In this lesson, students will learn how to find missing angle measures using parallel lines and triangles. Students will review concepts they should already know related to triangles and parallel lines. Then, students will be shown the new problem types and be given an opportunity to apply what they know to find the missing angle. You can expect this lesson with additional practice to take one `45`-minute class period.
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Start the lesson by reviewing the essential prerequisite skills for finding missing angle measures using parallel lines and triangles.
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In order to be successful in the lesson, students will need to know that triangle angles have a sum of `180^\circ`. Students will also need to know how to use parallel lines to find missing angle measures using angle pairs, like corresponding angles, vertical angles, and linear pairs.
Students will likely be surprised when they see this image; however, encourage them to identify at least `5` things they can tell from the image. This is intended to be exploratory for students, so what they identify could be anything that the students notice about the image, even if it is just identifying which lines are parallel.
It may help to have students write their lists on sticky notes or a piece of paper. Encourage students to review their list of known things with a partner or table group. As students share, it allows you to see what prior knowledge is automatically activated for students.
Some students may highlight the known angle measures, as well as which angle is the missing angle. When reviewing what students know, it may be helpful to ask students to think about whether the information could help them find the value of `x`. Ideally, through reviewing the information, the students will have highlighted most, if not all, of the information needed.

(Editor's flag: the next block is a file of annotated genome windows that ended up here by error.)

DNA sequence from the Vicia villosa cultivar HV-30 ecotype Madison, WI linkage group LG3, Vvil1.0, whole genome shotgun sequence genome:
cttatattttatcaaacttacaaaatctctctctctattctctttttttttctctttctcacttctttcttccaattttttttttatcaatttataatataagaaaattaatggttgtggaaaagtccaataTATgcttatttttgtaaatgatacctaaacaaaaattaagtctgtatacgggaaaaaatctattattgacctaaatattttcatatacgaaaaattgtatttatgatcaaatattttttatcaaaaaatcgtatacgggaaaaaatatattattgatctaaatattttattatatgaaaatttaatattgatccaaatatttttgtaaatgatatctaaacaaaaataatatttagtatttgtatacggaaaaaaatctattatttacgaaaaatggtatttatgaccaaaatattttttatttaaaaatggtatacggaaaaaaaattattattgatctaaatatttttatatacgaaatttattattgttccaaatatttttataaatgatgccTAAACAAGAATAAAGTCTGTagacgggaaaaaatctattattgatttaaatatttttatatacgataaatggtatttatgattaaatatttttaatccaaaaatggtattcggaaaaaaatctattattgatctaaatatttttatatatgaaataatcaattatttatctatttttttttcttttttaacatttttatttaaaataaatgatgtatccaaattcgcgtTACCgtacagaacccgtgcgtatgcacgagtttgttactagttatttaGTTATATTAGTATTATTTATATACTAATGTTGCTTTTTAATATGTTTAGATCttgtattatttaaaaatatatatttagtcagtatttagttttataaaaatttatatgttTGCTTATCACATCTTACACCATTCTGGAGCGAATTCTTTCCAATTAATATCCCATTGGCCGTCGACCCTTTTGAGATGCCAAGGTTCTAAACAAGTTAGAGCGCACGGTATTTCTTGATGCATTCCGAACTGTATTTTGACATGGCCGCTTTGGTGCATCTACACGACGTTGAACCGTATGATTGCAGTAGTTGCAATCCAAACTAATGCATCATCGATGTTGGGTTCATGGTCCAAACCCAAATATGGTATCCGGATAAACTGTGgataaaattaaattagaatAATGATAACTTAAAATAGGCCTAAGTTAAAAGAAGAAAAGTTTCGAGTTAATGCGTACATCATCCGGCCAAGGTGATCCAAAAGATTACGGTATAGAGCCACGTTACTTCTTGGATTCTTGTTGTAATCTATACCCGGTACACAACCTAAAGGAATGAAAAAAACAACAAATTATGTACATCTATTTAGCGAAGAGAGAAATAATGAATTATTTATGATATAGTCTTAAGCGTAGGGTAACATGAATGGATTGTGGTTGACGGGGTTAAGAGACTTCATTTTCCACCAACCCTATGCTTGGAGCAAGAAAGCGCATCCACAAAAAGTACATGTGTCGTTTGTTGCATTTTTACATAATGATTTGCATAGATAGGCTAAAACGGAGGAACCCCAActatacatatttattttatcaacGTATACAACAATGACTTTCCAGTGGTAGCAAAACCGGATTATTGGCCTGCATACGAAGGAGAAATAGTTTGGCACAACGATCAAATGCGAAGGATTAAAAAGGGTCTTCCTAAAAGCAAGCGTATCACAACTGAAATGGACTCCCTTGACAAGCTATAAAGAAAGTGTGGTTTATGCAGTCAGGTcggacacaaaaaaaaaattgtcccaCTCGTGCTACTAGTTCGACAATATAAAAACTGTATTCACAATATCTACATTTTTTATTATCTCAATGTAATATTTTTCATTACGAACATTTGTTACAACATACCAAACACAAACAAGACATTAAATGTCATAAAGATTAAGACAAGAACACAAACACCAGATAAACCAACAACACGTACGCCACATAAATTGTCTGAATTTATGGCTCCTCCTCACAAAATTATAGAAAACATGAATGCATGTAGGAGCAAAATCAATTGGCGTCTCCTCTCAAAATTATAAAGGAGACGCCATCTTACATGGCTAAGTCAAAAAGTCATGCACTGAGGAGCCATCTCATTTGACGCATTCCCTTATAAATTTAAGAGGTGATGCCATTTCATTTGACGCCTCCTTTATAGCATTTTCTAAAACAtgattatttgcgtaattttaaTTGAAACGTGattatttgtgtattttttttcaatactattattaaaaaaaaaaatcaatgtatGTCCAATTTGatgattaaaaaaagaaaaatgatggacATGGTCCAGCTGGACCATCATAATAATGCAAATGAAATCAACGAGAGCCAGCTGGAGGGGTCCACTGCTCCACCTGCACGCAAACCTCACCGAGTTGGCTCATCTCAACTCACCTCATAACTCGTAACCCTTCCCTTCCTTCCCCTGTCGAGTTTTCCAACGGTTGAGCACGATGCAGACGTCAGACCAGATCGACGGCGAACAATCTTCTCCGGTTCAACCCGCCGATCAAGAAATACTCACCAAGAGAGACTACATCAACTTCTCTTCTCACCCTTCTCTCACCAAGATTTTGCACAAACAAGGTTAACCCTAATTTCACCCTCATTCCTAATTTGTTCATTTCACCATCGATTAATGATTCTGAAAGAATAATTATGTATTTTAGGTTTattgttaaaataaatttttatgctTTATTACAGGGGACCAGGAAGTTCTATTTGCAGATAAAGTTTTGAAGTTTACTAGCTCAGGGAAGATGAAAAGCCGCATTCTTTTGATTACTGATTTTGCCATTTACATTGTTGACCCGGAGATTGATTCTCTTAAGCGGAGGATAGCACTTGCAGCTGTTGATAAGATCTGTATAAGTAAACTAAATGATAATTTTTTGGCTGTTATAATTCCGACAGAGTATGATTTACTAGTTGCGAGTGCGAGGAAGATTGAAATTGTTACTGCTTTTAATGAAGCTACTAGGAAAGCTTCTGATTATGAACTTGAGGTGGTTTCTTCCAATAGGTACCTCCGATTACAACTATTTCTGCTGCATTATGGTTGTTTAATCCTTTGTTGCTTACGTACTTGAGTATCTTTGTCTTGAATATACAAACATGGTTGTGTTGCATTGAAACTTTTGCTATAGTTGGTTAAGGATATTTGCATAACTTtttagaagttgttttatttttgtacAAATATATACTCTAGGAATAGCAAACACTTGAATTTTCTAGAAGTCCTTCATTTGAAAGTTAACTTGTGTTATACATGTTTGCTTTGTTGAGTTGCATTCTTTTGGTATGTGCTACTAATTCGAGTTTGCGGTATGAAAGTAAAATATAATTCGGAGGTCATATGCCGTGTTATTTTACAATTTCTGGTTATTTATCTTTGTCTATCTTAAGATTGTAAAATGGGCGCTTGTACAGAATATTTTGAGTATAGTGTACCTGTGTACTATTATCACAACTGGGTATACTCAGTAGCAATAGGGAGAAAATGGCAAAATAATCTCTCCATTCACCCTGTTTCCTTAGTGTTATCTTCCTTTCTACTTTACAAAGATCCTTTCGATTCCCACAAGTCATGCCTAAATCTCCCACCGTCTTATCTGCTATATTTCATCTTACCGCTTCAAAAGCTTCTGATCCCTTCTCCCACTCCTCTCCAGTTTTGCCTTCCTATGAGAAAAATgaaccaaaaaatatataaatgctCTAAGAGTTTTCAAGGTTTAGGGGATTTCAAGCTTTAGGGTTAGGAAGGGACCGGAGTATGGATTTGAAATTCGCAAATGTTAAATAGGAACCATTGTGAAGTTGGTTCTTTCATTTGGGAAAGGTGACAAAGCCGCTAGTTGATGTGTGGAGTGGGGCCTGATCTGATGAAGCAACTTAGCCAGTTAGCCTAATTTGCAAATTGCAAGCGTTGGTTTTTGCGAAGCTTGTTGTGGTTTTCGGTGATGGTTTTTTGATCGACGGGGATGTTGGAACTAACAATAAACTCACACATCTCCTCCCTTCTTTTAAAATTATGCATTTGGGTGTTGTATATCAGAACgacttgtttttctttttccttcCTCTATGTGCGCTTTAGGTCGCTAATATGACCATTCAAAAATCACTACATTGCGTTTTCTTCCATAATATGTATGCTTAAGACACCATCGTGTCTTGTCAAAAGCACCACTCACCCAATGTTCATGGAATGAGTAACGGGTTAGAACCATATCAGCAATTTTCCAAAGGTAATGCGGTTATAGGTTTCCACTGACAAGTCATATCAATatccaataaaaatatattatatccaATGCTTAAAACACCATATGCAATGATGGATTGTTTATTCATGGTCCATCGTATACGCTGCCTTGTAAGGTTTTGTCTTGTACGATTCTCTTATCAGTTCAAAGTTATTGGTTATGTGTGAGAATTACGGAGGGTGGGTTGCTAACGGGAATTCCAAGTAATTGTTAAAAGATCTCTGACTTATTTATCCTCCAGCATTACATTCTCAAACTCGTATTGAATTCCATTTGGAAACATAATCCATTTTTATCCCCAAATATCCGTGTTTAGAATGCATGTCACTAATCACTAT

Most students will realize they have to find the measure of `\angle ADC` to find `x`. They may find the measure of `\angle ADC` using different methods. This can include recognizing `\angle DHG` and `\angle ADC` as corresponding angles. They may also choose to find the measure of `\angle HDC` since it is a same-side interior angle with `\angle DHG`. Then they can find the measure of `\angle ADC`. All of these methods are valid for finding the measure of `\angle ADC`. From there, students can use their knowledge of triangles to find the `x` equals `70`.
Similar to the previous example, ask students to think about what they notice in the image. It may be helpful for some students to write down their lists again.
Students should recognize the images are similar; however, the given angles have changed. As students are examining the image, ask students to also come up with a plan to try and find the value of `x`.
Show students again that they can use corresponding angles to find the measure of `\angle CDH`, which would be `96^\circ`. The difference in this example is we will have to subtract the measure of `\angle GHK` from `180` before we can find `x`.
It is important for you to be aware of misconceptions students may have.
Similar to the previous example, this example contains an extra step. Here, encourage students to use corresponding angles to find the measure of `\angle BCG` first. Then you can remind students that vertical angles are congruent!
After you’ve completed the examples with the whole class, it’s time for some independent practice! ByteLearn gives you access to tons of practice problems for finding missing angle measures using parallel lines and triangles. Check out the online practice and assign to your students for classwork and/or homework! As students work, be sure to circulate to look for and address any misconceptions that may arise.
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